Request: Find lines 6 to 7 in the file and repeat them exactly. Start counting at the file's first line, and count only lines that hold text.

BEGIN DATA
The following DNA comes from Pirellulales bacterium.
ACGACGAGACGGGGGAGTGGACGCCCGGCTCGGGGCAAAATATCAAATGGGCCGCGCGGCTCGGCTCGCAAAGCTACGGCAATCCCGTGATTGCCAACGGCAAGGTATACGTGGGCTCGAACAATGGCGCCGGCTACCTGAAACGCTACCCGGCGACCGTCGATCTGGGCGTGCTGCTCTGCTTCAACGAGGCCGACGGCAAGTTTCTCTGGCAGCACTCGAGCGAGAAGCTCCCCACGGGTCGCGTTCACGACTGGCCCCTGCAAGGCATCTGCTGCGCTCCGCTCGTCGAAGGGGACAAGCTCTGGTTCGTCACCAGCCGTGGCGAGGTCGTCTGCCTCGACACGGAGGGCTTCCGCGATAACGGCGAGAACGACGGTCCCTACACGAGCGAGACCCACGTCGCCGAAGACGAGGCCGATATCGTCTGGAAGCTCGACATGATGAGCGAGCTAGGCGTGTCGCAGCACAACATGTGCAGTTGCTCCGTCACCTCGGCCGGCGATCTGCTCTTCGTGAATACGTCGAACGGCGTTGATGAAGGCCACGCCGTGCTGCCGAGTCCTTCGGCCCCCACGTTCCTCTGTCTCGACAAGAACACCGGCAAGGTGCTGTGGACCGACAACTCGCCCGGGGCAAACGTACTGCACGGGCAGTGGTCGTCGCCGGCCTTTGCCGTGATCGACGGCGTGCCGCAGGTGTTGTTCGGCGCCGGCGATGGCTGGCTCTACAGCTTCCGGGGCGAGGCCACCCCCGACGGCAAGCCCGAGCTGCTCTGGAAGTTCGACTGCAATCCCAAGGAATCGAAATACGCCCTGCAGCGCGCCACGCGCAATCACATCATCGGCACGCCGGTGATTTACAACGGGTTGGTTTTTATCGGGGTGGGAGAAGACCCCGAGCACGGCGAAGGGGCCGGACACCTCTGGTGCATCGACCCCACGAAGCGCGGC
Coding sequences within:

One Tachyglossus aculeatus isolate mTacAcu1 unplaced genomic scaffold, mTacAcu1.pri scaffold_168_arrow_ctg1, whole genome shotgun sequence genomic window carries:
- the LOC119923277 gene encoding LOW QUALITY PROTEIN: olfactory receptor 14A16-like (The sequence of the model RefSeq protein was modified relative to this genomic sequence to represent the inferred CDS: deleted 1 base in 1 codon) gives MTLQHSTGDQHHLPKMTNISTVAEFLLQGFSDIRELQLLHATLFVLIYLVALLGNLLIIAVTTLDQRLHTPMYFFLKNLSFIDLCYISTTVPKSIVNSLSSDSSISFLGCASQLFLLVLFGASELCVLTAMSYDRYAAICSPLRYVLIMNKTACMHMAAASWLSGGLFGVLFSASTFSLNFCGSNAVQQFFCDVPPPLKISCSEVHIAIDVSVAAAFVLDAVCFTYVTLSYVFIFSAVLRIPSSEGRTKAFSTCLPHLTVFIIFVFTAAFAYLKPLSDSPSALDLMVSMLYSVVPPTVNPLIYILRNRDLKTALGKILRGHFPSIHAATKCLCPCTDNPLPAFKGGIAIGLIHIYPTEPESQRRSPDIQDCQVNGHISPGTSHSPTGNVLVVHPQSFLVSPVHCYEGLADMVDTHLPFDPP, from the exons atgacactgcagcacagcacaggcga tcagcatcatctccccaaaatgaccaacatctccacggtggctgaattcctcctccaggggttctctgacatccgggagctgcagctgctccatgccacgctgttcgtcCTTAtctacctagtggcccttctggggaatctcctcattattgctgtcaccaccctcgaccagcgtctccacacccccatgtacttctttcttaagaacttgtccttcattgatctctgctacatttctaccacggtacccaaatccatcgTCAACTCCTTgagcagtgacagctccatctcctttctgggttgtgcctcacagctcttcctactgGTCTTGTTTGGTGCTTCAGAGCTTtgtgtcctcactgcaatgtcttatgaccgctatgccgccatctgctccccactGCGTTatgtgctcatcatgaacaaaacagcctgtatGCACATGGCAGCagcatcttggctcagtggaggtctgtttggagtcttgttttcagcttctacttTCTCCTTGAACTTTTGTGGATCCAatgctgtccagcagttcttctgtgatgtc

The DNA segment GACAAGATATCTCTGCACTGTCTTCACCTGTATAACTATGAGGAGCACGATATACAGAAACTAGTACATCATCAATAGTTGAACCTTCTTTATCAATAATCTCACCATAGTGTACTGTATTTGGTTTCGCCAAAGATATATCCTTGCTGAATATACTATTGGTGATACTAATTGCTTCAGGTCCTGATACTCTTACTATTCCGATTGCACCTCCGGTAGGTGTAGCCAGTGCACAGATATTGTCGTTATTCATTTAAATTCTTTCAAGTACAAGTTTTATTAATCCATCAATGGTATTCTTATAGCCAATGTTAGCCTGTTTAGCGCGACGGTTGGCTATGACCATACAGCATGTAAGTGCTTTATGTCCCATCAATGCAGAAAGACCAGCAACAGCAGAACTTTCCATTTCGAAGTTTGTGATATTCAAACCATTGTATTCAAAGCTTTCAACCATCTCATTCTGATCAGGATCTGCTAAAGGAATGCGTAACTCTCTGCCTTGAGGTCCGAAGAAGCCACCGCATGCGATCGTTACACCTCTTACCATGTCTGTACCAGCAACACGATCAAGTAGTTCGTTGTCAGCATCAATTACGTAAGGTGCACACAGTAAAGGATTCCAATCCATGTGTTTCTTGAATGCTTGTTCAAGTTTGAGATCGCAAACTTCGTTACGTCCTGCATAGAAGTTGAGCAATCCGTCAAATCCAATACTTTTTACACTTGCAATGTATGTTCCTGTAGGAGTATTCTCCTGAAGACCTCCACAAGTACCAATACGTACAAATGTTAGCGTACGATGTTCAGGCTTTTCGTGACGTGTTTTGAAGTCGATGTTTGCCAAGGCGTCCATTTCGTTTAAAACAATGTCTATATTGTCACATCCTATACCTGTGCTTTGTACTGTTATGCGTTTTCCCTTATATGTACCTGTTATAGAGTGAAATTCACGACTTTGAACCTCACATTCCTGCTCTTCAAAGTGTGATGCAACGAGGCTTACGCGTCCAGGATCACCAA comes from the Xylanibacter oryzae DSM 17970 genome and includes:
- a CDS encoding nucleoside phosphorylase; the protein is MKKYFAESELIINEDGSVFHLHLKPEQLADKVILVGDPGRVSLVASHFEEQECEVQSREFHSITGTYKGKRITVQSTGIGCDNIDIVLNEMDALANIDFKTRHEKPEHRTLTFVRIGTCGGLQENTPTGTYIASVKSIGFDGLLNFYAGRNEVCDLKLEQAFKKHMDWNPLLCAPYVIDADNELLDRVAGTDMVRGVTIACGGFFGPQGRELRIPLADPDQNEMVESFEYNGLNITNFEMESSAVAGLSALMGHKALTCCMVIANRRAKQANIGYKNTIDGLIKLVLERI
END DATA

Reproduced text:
The DNA segment GACAAGATATCTCTGCACTGTCTTCACCTGTATAACTATGAGGAGCACGATATACAGAAACTAGTACATCATCAATAGTTGAACCTTCTTTATCAATAATCTCACCATAGTGTACTGTATTTGGTTTCGCCAAAGATATATCCTTGCTGAATATACTATTGGTGATACTAATTGCTTCAGGTCCTGATACTCTTACTATTCCGATTGCACCTCCGGTAGGTGTAGCCAGTGCACAGATATTGTCGTTATTCATTTAAATTCTTTCAAGTACAAGTTTTATTAATCCATCAATGGTATTCTTATAGCCAATGTTAGCCTGTTTAGCGCGACGGTTGGCTATGACCATACAGCATGTAAGTGCTTTATGTCCCATCAATGCAGAAAGACCAGCAACAGCAGAACTTTCCATTTCGAAGTTTGTGATATTCAAACCATTGTATTCAAAGCTTTCAACCATCTCATTCTGATCAGGATCTGCTAAAGGAATGCGTAACTCTCTGCCTTGAGGTCCGAAGAAGCCACCGCATGCGATCGTTACACCTCTTACCATGTCTGTACCAGCAACACGATCAAGTAGTTCGTTGTCAGCATCAATTACGTAAGGTGCACACAGTAAAGGATTCCAATCCATGTGTTTCTTGAATGCTTGTTCAAGTTTGAGATCGCAAACTTCGTTACGTCCTGCATAGAAGTTGAGCAATCCGTCAAATCCAATACTTTTTACACTTGCAATGTATGTTCCTGTAGGAGTATTCTCCTGAAGACCTCCACAAGTACCAATACGTACAAATGTTAGCGTACGATGTTCAGGCTTTTCGTGACGTGTTTTGAAGTCGATGTTTGCCAAGGCGTCCATTTCGTTTAAAACAATGTCTATATTGTCACATCCTATACCTGTGCTTTGTACTGTTATGCGTTTTCCCTTATATGTACCTGTTATAGAGTGAAATTCACGACTTTGAACCTCACATTCCTGCTCTTCAAAGTGTGATGCAACGAGGCTTACGCGTCCAGGATCACCAA comes from the Xylanibacter oryzae DSM 17970 genome and includes:
- a CDS encoding nucleoside phosphorylase; the protein is MKKYFAESELIINEDGSVFHLHLKPEQLADKVILVGDPGRVSLVASHFEEQECEVQSREFHSITGTYKGKRITVQSTGIGCDNIDIVLNEMDALANIDFKTRHEKPEHRTLTFVRIGTCGGLQENTPTGTYIASVKSIGFDGLLNFYAGRNEVCDLKLEQAFKKHMDWNPLLCAPYVIDADNELLDRVAGTDMVRGVTIACGGFFGPQGRELRIPLADPDQNEMVESFEYNGLNITNFEMESSAVAGLSALMGHKALTCCMVIANRRAKQANIGYKNTIDGLIKLVLERI